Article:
Toward the end of the discussion, there was broad agreement that the work is just beginning.

“This is going to keep going, and it is going to be passed on. And it is now in the life of AU,” said Dickerson.

Aldridge recommended further exploration of AU’s story, showing a picture of Bishop Hurst at the then-College of History groundbreaking ceremony in 1896. The photo includes an African-American man and two women, and Aldridge surmises that their inclusion in the photo must have been intentional.

“I want to know an answer to the question, ‘Who were these people? And why were they there? Why were they invited to be in the picture?’ And that’s your job to find out,” he said.

Students in the audience seemed receptive to delving deeper, and Mack pledged to keep spreading the word.

“I’m very looking forward to students becoming engaged and fired up about this work,” Mack stated, “and making sure that AU becomes a place where we know our history.”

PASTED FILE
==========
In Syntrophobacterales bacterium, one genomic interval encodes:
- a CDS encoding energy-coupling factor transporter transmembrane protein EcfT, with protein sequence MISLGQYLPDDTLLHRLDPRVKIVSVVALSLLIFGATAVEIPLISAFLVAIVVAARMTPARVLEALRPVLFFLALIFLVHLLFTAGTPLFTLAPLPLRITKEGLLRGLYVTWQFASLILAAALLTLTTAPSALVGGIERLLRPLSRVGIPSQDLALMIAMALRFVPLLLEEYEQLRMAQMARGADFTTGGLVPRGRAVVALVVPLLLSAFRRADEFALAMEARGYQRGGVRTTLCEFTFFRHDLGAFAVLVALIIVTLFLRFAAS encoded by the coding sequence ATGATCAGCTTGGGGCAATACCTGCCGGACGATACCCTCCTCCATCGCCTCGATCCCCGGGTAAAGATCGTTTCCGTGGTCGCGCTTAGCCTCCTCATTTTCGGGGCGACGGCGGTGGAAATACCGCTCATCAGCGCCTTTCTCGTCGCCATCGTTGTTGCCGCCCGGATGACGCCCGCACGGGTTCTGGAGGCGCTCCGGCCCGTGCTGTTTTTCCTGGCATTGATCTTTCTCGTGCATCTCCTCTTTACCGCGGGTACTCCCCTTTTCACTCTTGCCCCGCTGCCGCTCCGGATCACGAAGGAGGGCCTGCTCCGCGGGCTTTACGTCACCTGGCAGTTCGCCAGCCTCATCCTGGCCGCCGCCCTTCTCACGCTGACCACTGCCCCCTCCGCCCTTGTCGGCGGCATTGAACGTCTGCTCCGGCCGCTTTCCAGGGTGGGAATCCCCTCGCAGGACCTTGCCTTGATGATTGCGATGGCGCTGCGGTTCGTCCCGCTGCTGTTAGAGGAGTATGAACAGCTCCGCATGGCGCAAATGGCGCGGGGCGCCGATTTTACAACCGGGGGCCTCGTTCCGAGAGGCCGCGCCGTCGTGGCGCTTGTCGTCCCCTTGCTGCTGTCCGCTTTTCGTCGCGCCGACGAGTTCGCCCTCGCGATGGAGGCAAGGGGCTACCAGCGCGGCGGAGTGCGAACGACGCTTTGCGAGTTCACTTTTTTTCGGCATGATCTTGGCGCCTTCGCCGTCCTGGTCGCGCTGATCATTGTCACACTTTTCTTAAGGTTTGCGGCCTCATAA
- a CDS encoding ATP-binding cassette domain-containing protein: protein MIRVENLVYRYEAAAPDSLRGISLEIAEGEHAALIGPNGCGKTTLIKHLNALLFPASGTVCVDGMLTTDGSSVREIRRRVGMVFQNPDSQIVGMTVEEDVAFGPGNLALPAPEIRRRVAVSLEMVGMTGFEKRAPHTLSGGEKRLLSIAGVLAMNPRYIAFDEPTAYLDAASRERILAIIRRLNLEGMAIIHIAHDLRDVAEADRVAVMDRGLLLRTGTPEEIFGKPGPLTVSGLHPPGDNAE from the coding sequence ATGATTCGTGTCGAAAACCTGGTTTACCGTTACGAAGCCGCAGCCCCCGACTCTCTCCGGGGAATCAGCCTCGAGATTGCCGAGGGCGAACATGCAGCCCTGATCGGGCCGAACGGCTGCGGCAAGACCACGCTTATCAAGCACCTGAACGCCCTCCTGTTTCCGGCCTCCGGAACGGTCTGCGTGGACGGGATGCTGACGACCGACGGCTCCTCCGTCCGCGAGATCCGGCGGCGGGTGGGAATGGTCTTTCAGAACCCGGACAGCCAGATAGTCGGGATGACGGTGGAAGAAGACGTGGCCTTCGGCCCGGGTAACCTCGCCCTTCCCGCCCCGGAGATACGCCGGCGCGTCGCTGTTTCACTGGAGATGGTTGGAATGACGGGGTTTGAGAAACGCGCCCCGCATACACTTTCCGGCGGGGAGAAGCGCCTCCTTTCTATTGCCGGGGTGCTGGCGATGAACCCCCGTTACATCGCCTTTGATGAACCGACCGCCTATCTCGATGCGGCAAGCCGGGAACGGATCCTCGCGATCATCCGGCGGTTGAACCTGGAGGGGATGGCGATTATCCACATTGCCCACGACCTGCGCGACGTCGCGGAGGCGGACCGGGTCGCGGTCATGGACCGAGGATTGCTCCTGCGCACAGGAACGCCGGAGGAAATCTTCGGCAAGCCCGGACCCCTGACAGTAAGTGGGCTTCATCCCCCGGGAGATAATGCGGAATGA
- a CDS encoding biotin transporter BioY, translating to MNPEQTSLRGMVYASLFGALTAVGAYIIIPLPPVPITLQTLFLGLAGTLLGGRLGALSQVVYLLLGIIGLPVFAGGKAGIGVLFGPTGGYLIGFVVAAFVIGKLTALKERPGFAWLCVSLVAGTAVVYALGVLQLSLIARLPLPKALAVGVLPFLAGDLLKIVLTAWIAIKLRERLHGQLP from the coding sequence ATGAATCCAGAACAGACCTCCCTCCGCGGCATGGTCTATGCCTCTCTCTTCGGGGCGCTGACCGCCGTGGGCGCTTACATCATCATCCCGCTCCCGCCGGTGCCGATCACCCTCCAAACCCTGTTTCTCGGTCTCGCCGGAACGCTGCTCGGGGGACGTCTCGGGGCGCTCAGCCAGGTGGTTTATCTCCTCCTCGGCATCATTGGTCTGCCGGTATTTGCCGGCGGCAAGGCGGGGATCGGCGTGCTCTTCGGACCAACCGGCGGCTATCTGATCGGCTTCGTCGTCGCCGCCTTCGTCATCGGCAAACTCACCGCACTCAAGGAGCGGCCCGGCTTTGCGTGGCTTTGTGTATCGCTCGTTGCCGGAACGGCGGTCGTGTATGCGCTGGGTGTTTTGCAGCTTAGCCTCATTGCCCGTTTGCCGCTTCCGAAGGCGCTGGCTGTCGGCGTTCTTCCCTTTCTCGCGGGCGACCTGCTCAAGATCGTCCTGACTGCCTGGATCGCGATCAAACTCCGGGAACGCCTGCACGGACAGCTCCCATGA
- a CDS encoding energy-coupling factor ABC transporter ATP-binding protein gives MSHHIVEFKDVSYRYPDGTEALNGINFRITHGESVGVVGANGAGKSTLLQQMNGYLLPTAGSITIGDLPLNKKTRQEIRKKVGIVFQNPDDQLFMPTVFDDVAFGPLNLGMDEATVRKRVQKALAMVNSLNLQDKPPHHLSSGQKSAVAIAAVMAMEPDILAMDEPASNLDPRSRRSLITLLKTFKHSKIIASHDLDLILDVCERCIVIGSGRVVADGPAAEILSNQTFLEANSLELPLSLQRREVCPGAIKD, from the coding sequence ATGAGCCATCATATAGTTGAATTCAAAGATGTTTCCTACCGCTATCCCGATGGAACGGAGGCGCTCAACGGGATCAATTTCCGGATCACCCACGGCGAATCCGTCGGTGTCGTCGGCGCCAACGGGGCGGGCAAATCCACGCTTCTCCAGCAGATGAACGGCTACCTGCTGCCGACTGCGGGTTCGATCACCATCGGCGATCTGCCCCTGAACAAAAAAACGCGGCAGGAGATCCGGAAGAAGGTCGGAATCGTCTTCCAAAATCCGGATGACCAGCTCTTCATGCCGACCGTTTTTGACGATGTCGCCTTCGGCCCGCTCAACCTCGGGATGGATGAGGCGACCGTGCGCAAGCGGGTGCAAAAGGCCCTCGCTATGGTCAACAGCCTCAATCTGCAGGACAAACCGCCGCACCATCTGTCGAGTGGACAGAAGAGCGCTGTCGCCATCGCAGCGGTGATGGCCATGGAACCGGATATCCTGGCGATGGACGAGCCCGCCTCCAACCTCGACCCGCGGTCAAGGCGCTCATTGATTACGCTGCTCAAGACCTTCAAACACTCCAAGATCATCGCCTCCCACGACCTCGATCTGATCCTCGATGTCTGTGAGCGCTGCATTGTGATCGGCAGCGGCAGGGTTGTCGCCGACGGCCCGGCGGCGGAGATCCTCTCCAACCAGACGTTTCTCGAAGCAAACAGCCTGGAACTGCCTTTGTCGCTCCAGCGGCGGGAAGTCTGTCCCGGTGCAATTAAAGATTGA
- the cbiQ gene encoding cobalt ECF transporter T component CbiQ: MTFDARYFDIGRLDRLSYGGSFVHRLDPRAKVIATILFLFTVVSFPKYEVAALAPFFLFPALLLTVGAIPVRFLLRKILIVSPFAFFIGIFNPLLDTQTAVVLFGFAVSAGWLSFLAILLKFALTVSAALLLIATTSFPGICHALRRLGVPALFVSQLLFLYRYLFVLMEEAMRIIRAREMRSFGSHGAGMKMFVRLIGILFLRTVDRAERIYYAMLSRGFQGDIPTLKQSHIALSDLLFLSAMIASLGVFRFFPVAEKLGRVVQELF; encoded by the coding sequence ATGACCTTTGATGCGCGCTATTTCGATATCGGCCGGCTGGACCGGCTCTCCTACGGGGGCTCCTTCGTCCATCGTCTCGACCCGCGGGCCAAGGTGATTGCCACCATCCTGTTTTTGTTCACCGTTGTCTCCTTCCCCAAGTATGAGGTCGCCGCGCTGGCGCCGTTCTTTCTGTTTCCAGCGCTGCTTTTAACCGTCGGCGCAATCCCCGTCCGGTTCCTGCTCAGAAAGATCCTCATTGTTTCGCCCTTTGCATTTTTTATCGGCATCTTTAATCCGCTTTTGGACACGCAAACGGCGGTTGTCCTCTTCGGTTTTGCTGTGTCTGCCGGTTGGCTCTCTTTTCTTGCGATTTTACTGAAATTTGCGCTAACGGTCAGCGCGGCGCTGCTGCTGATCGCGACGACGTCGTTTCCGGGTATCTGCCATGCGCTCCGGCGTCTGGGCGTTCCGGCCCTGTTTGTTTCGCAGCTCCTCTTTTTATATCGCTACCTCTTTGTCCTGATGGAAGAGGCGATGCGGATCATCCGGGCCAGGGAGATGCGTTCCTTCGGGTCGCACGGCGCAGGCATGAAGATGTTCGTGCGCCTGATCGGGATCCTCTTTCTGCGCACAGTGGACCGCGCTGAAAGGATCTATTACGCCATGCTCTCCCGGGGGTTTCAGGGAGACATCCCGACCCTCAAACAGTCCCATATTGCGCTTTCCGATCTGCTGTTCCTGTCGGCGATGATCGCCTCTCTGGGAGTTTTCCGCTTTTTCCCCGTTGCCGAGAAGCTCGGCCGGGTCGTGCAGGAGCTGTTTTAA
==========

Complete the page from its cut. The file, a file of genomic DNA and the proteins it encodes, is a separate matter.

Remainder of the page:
Student Mulan Burgess expressed appreciation to the working group for holding an open event. “I do believe that this conversation should still continue to be had, and it should have students at the forefront of the conversation,” he said.

Vice President of Campus Life and Inclusive Excellence Fanta Aw initiated and sought membership in the new working group. And at the event, Aw invited students to keep seeking constructive solutions.

“Being on the sideline is not the solution, but also when you come to us, I will say, ‘Be careful what you ask for, because you actually may get it,’” she said. “But you need to come up with a plan.”